Class & interface terminology

forax at forax at
Fri May 8 00:57:07 UTC 2020

----- Mail original -----
> De: "daniel smith" <daniel.smith at>
> À: "Remi Forax" <forax at>
> Cc: "amber-spec-experts" <amber-spec-experts at>
> Envoyé: Vendredi 8 Mai 2020 01:11:48
> Objet: Re: Class & interface terminology

>> On May 7, 2020, at 4:07 PM, forax at wrote:
>> ----- Mail original -----
>>> De: "daniel smith" <daniel.smith at>
>>> À: "Remi Forax" <forax at>
>>> Cc: "amber-spec-experts" <amber-spec-experts at>
>>> Envoyé: Jeudi 7 Mai 2020 23:06:44
>>> Objet: Re: Class & interface terminology
>>>> On May 7, 2020, at 1:47 PM, Remi Forax <forax at> wrote:
>>>> There is a good reason why it is done that way, i.e. enum is called enum and not
>>>> enum class or annotation type is not called annotation interface.
>>>> It's to avoid the confusion between the feature of the language and its
>>>> translation strategy, an annotation type is not an interface, the translation
>>>> strategy uses an interface (and some attributes), but it's not an interface, an
>>>> enum is not abstract despite the fact that it can be translated to an abstract
>>>> class, etc.
>>>> This can even be dangerous, if we then want by example introduce a more abstract
>>>> record that is translated to an interface. The feature is record, not record
>>>> class, like the feature is enum, not enum class.
>>>> Moreover, this has been discussed ad-nauseam during the Java 5 timeframe, i
>>>> don't see the point to change that now.
>>> To contextualize this: you're expressing a narrow concern that "enum" -> "enum
>>> class" and "annotation type" -> "annotation interface" may not be appropriate
>>> renamings, and that these were (maybe?) intentionally avoided when those
>>> features were designed. "Record" -> "record class" would have similar issues.
>> No, i disagree about to things
>> - trying to tilt each features to be either an interface or an class is not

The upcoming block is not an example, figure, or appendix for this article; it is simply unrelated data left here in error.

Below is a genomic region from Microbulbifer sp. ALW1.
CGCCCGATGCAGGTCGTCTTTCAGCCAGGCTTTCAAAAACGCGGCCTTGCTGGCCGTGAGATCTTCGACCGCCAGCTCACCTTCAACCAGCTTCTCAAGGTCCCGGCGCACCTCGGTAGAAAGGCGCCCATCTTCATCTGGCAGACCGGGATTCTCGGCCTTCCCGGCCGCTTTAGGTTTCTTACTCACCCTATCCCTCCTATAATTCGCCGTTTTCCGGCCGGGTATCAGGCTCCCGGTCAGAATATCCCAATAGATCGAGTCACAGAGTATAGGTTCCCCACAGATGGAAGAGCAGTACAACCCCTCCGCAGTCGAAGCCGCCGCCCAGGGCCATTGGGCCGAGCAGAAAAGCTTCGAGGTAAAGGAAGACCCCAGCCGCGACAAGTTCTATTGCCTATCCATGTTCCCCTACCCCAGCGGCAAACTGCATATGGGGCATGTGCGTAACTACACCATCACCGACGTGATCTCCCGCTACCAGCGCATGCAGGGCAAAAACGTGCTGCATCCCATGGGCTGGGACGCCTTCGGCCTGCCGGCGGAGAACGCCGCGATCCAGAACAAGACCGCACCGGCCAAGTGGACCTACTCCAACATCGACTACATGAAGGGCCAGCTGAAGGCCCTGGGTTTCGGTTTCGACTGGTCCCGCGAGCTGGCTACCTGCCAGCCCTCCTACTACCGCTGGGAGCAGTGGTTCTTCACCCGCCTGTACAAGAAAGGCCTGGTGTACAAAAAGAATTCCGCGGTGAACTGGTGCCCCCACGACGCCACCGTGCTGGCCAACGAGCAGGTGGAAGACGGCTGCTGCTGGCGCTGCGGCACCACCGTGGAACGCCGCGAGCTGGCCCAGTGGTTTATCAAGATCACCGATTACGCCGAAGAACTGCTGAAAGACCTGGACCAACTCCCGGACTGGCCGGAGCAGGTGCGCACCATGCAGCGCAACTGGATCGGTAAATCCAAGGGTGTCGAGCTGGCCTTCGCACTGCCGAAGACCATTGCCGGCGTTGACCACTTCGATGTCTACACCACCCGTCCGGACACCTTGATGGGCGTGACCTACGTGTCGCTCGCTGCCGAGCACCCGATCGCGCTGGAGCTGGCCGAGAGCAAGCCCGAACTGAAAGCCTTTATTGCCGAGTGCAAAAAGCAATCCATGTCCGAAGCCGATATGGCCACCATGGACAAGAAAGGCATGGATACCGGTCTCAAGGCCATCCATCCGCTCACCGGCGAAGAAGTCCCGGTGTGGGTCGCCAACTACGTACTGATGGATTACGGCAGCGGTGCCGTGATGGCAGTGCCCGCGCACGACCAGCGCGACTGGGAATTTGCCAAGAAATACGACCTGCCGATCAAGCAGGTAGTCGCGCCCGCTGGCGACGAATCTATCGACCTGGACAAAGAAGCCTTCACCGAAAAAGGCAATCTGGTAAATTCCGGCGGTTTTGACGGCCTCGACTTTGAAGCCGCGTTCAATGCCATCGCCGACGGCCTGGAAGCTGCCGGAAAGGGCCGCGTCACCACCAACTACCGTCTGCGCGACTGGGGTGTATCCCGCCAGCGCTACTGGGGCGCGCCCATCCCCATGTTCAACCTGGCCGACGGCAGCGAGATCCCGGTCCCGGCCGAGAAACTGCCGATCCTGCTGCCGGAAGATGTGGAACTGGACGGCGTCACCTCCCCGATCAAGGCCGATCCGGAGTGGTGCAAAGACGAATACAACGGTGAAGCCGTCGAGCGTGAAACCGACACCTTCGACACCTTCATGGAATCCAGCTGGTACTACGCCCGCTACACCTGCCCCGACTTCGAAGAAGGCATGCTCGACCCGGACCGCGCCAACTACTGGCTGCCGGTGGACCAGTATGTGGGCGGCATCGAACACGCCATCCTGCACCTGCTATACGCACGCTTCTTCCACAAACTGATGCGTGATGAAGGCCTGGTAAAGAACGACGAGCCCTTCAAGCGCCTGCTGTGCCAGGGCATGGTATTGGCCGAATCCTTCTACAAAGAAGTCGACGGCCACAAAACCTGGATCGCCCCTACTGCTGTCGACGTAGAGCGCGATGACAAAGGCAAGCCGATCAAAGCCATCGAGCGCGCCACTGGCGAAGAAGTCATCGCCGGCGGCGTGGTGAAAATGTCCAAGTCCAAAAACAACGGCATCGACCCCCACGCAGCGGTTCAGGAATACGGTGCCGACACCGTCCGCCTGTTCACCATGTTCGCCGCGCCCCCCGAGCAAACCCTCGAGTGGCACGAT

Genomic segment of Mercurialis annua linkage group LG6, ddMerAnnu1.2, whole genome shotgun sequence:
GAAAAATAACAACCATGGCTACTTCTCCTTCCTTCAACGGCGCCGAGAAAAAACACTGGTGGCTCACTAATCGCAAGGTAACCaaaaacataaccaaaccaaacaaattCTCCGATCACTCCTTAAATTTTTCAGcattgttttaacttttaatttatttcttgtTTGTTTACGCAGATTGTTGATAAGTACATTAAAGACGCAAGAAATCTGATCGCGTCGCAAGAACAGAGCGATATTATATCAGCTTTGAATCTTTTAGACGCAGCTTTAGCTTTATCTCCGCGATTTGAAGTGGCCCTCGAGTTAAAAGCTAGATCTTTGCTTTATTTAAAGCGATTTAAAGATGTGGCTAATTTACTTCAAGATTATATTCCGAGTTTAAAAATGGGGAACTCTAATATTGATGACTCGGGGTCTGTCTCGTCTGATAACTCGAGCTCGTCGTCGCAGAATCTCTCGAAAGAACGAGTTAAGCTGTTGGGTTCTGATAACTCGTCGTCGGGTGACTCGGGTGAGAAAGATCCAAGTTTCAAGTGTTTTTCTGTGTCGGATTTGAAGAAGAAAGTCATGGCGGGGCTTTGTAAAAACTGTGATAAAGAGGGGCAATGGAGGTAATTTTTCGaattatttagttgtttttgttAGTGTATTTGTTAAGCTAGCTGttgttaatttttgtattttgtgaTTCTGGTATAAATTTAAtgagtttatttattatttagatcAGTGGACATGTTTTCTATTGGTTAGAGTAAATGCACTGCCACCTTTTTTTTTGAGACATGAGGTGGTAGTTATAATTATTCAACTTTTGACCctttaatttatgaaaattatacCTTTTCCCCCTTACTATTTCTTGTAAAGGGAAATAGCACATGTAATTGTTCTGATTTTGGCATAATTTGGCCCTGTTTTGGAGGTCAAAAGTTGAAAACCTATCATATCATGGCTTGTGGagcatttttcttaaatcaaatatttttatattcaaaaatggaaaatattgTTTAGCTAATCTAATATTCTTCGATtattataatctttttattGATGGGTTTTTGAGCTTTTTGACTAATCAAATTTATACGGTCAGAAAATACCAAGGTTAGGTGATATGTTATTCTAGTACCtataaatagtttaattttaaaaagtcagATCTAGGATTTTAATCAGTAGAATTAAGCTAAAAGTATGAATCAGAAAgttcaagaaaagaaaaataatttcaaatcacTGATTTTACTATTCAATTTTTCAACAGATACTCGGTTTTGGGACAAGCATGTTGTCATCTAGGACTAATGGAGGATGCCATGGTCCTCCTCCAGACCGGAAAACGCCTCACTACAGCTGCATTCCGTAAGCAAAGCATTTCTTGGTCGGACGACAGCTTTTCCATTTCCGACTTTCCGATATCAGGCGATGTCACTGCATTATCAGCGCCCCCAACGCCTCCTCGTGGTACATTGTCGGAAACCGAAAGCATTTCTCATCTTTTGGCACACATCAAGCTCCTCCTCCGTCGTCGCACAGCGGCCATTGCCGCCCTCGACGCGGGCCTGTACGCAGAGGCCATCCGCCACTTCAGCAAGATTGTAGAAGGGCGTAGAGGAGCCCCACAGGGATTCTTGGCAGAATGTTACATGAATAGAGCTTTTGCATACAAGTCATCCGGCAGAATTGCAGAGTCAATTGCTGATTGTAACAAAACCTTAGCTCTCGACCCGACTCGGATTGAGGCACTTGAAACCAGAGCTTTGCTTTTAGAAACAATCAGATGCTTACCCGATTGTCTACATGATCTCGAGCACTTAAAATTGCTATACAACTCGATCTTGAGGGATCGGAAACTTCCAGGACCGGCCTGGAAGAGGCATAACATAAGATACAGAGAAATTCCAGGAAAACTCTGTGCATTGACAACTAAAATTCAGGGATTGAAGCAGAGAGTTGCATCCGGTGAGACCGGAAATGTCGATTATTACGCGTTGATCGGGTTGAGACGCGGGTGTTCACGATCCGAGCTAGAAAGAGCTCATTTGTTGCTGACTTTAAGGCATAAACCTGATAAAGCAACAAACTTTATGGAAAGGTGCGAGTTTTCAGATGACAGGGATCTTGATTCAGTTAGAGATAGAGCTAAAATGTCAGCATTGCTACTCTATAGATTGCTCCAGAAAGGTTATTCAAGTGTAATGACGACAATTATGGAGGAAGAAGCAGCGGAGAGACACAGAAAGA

>> appropriate
>>> I disagree with the assertion that an [annotation type/interface] is not an
>>> interface. JLS Chapter 9 is quite clear that an [annotation type/interface] is
>>> a special kind of interface. Among other things, this means that you're allowed
>>> to declare a class that implements an [annotation type/interface].
>> Disagreeing by citing one things allowed by both an annotation type and
>> interface is not an argument, it's an anecdote. As i said in my previous mail,
>> the annotation type is a small part of the annotation feature.
> So, I was trying to say two things in this paragraph:
> 1) JLS unambiguously says that an [annotation type/interface] is an interface.
> There's room for disagreement about whether that's a good design or not, but
> that is quite clearly what it says.

Are you trolling me ? If it's a kind of joke, i don't understand it ?

Yes, the JLS explicily says that an annotation type is an interface so it's a reified type, you can create array of them and declare member types in it (even i never seen a code like that),
all other things are different, it has its own grammar, its own modifiers, no super-type, no overriding, no overloading, no static final/static block, etc 

Chapter 9 of the spec defines interface and Annotation are in chapter 9.6,
but all the sub-sections of 9.6 explain why the previous sections (9.1 to 9.5) are not valid for an annotation type

9.1  annotation types has its own grammar and its own modifier 
9.1.3 and 9.2: annotation types use delegation not inheritance (apart java.lang.Annotation) so all inheritance of members doesn't apply
9.3: constant fields: doesn't apply
9.4: method, overloading, overriding: doesn't apply
9.5: member type: partially applicable, you can put an interface inside an annotation but again 9.6 override this section with the rule about the simple name of an annotation

So to summarize, an annotation type is like an interface apart the fact that almost all the rules don't apply.

> 2) That choice makes sense, because there are a lot of rules related to
> interfaces that apply to [annotation types/interfaces]. I gave you one example,
> but there are many:

super-interfaces, an annotation type can not have super interfaces ??


it's about annotation declared on type, it's not about the annotation type, so not relevant


reified type, yes, an annotation type behave like an interface


see above, an annotation has no user-defined super types.


subtyping, again an annotation has no user-defined super types.

> Etc.

> So: you may prefer a model in which classes, interfaces, enums, records, and
> annotation types are five distinct things. But this is not the model JLS uses,
> and it would be quite disruptive to refactor in that direction.

No, it's not i've said, i have said that:
1/ an annotation is not an interface, an enum is not a class, trying to retrofit them the way you are trying is artificial
2/ "class and/or interface" is not better than "type", i'm sure there is a better term.

Feel free to not answer to that mail if you want to try to prove that i have never read the spec.


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